The MAIN CHARACTER is the character through whose point of view (POV) the story is told. While multiple points of view are often revealed in a story, one character takes precedence. In ST. VINCENT the main POV is Vincent. We spend the most time with him in his house, at the bar, at the race track and driving Oliver around. Often the MAIN CHARACTER is the protagonist, but in ST. VINCENT that is not the case (see below). The MAIN CHARACTER or POV character is also that character whose values we come to embrace by the movie's end, provided we have a redemptive story and not a tragic one. That is the only role of the MAIN CHARACTER -- to tell the story, possibly of another and sometimes of themselves. Think of the MAIN CHARACTER as the Narrator.

The ANTAGONIST CHARACTER is the character whose primary story purpose is to force the Protagonist to change. The ANTAGONIST does not have to change or arc, but often when they do, they change the least. Think of the ANTAGONIST like the hammer in the hands of a blacksmith, pounding away on the iron having just come from the fire and shaping that iron into something useful and good. In ST. VINCENT I think the antagonist is also Vincent. Except for some changes that have occurred in this life, but not of his own doing, he is the same at the end of the movie as he is at the beginning. In Martha Williamson's TV drama series TOUCHED BY AN ANGEL the angels are the antagonists who "hammer" the guest star into making decisions to improve their live. Vincent is such an angel, although a pretty disrespected one at the beginning of the story.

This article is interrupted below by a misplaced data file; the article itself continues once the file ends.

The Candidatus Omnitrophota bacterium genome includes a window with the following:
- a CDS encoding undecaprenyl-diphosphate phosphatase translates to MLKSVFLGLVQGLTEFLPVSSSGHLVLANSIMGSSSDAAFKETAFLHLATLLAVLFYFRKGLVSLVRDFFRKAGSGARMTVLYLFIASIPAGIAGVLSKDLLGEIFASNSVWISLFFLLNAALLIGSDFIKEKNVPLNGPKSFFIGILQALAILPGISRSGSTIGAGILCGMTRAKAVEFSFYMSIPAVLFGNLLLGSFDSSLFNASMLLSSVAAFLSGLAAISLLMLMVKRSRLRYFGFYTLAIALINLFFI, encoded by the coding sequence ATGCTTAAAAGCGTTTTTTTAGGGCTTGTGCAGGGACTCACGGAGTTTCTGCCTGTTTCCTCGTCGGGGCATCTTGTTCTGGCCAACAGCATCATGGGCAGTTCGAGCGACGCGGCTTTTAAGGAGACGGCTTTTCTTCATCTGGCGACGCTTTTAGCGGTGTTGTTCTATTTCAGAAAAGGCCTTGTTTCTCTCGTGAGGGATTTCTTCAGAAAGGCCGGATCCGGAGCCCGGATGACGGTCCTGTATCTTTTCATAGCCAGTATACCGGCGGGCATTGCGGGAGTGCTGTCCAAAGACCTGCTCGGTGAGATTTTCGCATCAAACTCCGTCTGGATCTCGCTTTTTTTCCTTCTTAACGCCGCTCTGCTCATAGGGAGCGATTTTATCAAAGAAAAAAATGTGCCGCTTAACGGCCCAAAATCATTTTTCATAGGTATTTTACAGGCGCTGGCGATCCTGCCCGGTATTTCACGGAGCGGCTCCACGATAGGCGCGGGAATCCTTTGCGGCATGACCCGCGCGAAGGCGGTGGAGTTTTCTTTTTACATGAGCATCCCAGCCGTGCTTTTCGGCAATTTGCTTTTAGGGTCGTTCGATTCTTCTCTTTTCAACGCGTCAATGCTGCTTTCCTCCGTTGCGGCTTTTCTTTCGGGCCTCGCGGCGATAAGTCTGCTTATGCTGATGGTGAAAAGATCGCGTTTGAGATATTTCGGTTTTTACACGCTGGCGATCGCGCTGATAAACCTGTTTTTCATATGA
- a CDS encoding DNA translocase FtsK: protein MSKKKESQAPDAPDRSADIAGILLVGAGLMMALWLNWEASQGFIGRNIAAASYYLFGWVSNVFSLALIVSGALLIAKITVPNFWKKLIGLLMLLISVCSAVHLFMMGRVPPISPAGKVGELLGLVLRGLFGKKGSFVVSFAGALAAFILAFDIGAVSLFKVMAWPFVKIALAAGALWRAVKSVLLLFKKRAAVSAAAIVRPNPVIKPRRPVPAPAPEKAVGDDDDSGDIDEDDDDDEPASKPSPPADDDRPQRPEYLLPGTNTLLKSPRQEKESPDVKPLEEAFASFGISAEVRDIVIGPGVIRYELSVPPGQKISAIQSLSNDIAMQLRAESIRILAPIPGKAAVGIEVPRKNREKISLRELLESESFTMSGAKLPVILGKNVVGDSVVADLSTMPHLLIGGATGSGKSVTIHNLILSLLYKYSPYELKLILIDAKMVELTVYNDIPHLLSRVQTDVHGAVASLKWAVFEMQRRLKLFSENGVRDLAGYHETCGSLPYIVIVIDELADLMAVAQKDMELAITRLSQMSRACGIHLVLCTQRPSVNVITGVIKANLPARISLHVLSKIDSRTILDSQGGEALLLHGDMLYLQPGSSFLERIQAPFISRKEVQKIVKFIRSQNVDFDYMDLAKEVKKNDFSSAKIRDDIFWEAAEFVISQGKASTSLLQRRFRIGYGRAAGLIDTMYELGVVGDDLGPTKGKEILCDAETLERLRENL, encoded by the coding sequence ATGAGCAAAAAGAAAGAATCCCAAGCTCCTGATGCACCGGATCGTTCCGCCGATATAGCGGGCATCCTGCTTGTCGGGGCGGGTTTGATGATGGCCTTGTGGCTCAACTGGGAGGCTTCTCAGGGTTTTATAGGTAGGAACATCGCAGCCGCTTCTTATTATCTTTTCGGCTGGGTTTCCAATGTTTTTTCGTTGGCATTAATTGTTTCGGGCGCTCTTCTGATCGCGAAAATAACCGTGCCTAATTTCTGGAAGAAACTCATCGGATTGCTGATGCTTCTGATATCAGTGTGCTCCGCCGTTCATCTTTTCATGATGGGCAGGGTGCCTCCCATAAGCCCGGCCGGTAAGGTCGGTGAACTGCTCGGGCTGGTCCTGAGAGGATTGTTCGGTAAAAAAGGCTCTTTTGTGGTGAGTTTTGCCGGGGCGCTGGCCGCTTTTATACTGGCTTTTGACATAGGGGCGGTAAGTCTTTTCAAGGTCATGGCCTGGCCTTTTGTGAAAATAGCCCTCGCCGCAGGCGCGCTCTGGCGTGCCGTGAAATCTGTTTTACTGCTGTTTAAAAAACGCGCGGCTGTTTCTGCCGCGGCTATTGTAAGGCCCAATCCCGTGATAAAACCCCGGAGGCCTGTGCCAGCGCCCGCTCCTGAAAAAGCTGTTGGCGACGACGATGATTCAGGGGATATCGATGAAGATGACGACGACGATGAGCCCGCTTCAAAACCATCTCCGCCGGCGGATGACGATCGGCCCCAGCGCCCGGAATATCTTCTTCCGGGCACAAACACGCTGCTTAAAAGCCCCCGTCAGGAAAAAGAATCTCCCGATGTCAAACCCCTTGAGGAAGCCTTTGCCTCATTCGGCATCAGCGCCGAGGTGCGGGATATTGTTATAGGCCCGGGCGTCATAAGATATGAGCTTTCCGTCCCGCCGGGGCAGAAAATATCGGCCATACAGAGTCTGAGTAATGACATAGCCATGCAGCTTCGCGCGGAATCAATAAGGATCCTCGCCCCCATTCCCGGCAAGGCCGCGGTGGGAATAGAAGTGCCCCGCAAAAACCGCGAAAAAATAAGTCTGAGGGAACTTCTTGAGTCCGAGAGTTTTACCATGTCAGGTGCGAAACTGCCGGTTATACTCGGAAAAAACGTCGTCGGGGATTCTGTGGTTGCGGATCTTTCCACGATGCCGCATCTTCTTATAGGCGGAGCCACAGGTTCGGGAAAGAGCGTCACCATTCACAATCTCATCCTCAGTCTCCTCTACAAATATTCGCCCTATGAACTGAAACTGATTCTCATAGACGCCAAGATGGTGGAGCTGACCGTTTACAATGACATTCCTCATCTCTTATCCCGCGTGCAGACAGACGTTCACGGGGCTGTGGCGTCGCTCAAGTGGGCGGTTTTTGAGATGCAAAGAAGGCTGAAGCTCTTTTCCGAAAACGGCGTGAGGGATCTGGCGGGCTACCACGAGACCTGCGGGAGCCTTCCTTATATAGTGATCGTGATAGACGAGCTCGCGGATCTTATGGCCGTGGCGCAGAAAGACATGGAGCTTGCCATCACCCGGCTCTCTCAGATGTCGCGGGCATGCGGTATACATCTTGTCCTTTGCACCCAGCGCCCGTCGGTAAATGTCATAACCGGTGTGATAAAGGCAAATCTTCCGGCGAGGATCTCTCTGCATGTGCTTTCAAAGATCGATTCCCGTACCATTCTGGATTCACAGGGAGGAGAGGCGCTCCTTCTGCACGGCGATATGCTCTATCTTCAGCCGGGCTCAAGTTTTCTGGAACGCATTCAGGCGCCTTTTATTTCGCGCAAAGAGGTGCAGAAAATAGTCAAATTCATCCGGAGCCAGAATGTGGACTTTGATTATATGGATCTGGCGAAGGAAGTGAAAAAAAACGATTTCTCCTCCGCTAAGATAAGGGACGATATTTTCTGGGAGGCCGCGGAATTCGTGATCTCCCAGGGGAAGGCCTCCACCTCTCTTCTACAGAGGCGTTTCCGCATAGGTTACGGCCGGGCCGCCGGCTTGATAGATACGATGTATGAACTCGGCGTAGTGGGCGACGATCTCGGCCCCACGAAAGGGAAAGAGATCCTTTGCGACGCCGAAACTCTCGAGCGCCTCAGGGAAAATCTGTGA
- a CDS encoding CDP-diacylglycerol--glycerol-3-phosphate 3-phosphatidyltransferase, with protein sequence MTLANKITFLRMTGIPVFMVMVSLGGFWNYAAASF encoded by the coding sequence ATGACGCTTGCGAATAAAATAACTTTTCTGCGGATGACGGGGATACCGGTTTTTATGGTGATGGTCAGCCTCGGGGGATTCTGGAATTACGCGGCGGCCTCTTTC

How is Vincent the same at the beginning as he is at the end? My view is that Vincent is self-less, and takes interest in improving the life of hopeless causes around him, although he's pretty grumpy about it. His grumpy attitude becomes the ironic cement that draws us into his character. I believe Melfi (as well as many of you) could not think of a better actor than Bill Murray to play the part—a case when the actor's natural persona perfectly meet character traits. In this respect, Bill will not get an academy award nomination for being himself, although I'd love to see it.  

In Act 1, Vincent (as the Main character), introduces us to the people in his life and their hopeless causes (or ironic, hopeless goals), that Vincent (as the Antagonist) will shape into something better.